The "leaked" image of the currently locked stretch goals does include a Dreamcast port, but only if the campaign exceeds a quarter of a million US dollaroonis!

It's difficult to say if Piko Interactive is really serious about that proposal. They seem to have a foot in both camps. To give them the benefit of the doubt, they look like a decent retro game publishing house, and they could be just innocently dreaming big, with pie-in-the-sky aspirational hopes for a phenomenally successful campaign. On the other hand, they really shouldn't be stirring up the easily stirred up Dreamcast camp. It's only going to lead to confusion and misery when Dreamcast fans attempt to support the project and then retract their pledges at the last minute when that unlikely stretch goal isn't met.
C'mon, c'mon! Execute!
Can't we just let the Nintendo 64 have its own Kickstarter moment? We don't really need to get involved this time, do we? I don't want to discourage Dreamcast indie game development or potential game ports to our beloved system, but we really should pick our battles. This is why we end up with Mega Drive ports instead of potentially amazing original Dreamcast content like In the Line of Fire or Xenocider meeting their funding goals. I wish Piko Interactive all the best with their Nintendo 64 game, but I'm saving my money for the next big Dreamcast thing (probably just some more JoshProd reprints but whatever).


P.S. Speaking of Kickstarter news, those who backed the Dreamcast port of the Mega Drive title Xeno Crisis can now fill in their BackerKit surveys and choose whether to receive the game with US, PAL or Japanese style artwork. I'm in danger of going off on another rant here. While choice is always a good thing, this one annoys me because: a) I'm indecisive about which style I like best, b) the mock-ups are usually unfinalised placeholders which doesn't help with making a decision, c) I have an entirely unhealthy obsessive compulsive need to own all versions so I can digitally scan them for historical posterity, which seriously hurts my bank account. 
Which one? I dunno? Why can't I have all 3?
JoshProd was onto a good thing when he made his NTSC releases with a reversible manual, so the game could have both a Japan and US style cover in the one package. With some origami style ingenuity, I'm pretty sure all 3 style covers could be included in the one jewel case. You could even go so far as to have both versions of the US style packaging too, one black and one white. One game, one purchase, 4 different style covers. You know it makes sense.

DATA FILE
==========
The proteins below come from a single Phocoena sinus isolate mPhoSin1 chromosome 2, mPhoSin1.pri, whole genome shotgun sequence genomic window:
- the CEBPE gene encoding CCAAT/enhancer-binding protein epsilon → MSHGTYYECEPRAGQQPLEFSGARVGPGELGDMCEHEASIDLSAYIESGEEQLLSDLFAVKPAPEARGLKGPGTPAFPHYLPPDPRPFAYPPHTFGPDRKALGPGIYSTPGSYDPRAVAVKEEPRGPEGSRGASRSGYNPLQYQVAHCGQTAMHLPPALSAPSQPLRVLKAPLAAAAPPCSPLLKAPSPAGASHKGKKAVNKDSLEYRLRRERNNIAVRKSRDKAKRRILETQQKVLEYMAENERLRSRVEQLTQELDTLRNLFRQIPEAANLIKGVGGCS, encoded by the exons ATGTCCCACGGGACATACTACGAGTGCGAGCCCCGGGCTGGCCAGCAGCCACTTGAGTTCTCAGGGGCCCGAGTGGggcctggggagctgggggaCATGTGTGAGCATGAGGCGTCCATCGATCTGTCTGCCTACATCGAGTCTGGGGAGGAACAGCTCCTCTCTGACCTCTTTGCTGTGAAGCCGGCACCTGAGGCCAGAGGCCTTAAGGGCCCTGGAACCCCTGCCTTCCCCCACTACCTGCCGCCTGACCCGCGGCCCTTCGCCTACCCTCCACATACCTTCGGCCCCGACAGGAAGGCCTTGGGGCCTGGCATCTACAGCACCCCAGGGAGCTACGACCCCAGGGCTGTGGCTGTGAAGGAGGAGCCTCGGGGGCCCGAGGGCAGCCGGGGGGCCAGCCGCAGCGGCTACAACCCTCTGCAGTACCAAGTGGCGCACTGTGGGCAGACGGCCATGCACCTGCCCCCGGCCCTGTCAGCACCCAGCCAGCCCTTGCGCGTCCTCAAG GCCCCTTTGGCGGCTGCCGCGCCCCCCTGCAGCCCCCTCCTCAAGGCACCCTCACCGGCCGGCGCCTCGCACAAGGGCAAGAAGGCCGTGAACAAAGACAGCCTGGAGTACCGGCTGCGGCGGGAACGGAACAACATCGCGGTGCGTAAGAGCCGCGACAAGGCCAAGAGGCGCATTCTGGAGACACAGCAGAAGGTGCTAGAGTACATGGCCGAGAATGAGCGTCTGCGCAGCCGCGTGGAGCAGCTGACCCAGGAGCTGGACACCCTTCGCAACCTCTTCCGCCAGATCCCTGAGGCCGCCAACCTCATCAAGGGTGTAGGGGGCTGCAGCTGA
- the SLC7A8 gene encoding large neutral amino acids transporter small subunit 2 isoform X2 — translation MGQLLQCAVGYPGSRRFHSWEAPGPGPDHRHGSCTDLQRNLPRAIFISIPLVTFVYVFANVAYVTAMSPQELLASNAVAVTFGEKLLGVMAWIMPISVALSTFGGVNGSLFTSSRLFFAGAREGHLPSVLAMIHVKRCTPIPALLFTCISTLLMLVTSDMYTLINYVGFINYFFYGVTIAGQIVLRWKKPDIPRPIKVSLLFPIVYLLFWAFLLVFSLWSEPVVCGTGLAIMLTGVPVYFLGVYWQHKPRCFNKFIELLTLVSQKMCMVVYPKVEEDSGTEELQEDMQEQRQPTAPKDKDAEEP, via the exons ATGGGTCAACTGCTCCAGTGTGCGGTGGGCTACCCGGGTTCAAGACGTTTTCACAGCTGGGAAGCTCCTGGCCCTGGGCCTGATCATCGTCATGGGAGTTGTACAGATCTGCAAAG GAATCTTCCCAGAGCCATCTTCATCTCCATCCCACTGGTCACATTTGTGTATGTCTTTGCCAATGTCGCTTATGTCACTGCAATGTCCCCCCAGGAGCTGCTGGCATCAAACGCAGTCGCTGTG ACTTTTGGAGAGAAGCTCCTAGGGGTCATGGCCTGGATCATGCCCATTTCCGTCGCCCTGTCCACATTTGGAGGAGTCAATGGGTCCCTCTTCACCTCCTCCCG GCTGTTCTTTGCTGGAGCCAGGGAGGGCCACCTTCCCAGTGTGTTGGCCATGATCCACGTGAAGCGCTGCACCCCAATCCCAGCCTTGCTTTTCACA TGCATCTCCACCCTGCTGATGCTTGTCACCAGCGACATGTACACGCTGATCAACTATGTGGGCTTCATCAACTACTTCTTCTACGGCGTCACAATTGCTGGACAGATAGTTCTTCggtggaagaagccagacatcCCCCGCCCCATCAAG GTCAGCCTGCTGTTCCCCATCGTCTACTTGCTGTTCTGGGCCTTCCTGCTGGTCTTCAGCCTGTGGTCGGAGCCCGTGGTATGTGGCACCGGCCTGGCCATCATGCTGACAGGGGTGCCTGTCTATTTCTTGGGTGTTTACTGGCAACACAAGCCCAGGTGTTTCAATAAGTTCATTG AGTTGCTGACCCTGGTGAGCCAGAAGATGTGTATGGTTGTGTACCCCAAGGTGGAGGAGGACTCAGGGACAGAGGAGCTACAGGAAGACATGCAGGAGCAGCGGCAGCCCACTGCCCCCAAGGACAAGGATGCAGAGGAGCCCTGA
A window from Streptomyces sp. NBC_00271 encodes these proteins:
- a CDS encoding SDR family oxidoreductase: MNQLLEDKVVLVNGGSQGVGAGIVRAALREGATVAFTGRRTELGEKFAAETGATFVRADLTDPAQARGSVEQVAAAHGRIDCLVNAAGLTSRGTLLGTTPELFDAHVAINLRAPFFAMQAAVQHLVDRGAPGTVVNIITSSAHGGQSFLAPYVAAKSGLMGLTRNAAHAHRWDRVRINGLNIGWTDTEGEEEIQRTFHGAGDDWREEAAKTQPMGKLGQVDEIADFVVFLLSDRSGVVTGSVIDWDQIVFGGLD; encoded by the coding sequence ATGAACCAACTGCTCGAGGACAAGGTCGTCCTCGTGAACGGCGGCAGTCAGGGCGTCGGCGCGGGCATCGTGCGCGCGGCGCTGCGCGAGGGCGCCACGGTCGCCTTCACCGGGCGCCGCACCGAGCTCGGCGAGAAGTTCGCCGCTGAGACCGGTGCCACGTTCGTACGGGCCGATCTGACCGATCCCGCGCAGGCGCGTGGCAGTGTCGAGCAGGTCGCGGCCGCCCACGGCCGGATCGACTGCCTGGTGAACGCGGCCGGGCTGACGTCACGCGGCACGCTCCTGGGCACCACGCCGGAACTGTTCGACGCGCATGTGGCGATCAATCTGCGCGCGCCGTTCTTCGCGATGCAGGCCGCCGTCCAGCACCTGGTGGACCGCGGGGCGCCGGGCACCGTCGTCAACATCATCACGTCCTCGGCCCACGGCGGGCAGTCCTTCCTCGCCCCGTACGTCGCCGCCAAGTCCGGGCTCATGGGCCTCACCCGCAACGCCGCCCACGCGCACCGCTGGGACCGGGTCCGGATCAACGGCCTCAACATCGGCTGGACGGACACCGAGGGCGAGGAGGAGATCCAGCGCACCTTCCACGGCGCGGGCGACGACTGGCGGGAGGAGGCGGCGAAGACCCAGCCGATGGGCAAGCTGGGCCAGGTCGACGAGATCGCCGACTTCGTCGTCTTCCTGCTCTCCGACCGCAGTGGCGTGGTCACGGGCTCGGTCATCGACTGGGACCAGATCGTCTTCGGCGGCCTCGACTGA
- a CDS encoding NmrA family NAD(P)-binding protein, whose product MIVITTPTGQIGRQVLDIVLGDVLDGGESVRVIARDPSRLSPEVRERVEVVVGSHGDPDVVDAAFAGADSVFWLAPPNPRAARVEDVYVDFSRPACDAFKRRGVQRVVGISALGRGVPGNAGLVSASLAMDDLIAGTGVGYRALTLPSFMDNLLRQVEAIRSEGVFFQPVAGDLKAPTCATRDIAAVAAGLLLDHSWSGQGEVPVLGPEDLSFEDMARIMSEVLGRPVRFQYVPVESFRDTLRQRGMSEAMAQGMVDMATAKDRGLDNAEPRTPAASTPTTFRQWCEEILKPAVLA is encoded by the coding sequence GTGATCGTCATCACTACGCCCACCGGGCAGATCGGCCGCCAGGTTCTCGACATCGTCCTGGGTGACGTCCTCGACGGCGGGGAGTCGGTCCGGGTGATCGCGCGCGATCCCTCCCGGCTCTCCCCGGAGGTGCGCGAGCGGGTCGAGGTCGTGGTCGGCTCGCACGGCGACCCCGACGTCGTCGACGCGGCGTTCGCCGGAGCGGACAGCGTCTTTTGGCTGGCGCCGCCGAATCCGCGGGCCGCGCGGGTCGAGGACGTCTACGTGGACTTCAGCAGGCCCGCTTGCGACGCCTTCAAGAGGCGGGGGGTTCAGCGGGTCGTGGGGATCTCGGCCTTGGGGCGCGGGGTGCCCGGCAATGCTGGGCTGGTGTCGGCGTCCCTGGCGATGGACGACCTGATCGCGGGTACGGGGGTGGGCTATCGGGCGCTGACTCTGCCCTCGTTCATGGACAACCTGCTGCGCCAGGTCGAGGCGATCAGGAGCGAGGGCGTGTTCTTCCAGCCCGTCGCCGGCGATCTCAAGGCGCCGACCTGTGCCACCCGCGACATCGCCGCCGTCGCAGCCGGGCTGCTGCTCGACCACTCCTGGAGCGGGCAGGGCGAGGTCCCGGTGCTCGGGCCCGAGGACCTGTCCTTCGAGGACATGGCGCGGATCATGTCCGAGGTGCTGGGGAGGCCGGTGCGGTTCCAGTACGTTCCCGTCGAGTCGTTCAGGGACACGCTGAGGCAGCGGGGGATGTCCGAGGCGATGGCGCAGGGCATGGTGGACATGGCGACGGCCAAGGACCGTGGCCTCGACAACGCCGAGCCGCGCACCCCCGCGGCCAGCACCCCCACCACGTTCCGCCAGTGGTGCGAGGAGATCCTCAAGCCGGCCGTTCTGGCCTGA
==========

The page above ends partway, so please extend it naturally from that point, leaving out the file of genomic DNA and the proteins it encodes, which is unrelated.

Unknown said...

Right now they have 'hidden' kickstarter goals which I think is silly. Imagine going to a potential investor..

Investor: 'well tell us your long term plans and how we can help fund this project'

Clown: Well I have plans but they are a s-e-c-r-e-t, show me the money and I'll show you the plans!

Investor: Go away

OneStar said...

Yea, hidden kickstarter stretch goals are pointless. The whole idea I thought was to try to get people to throw in a few extra bucks for some more perks to be unlocked.

I would like to see a DC version, but alas I dont see it happening. I kicked them a small amount of cash to support them though, n64 fans need some love too.

hoogafanter said...

This game doesn't look that great anyway. I'm not one of those who gets excited over a bad game being released on my favorite console just because it's my favorite console...

Let it stay on N64 lol

Tom Charnock said...

The ROM is freely available online and it can be played using an emulator or an Everdrive so I'm not entirely sure what the fuss is all about with this one. That said, nice write up Scott :)

hoogafanter said...

Collectors gonna collect, Tom lol

Tom Charnock said...

True, true.

Hiro said...

If it were the source code, I would agree to fund it for DC.

But not this way.

skyrunner14 said...

Just a heads up, the Kickstarter was updated, and the goal is no longer hidden. Not only that, but they've announced that if they reach the Dreamcast goal, they'll be making the port from the ground up starting with the PS1 version's source code, and will even add in the co-op mode from the N64 version!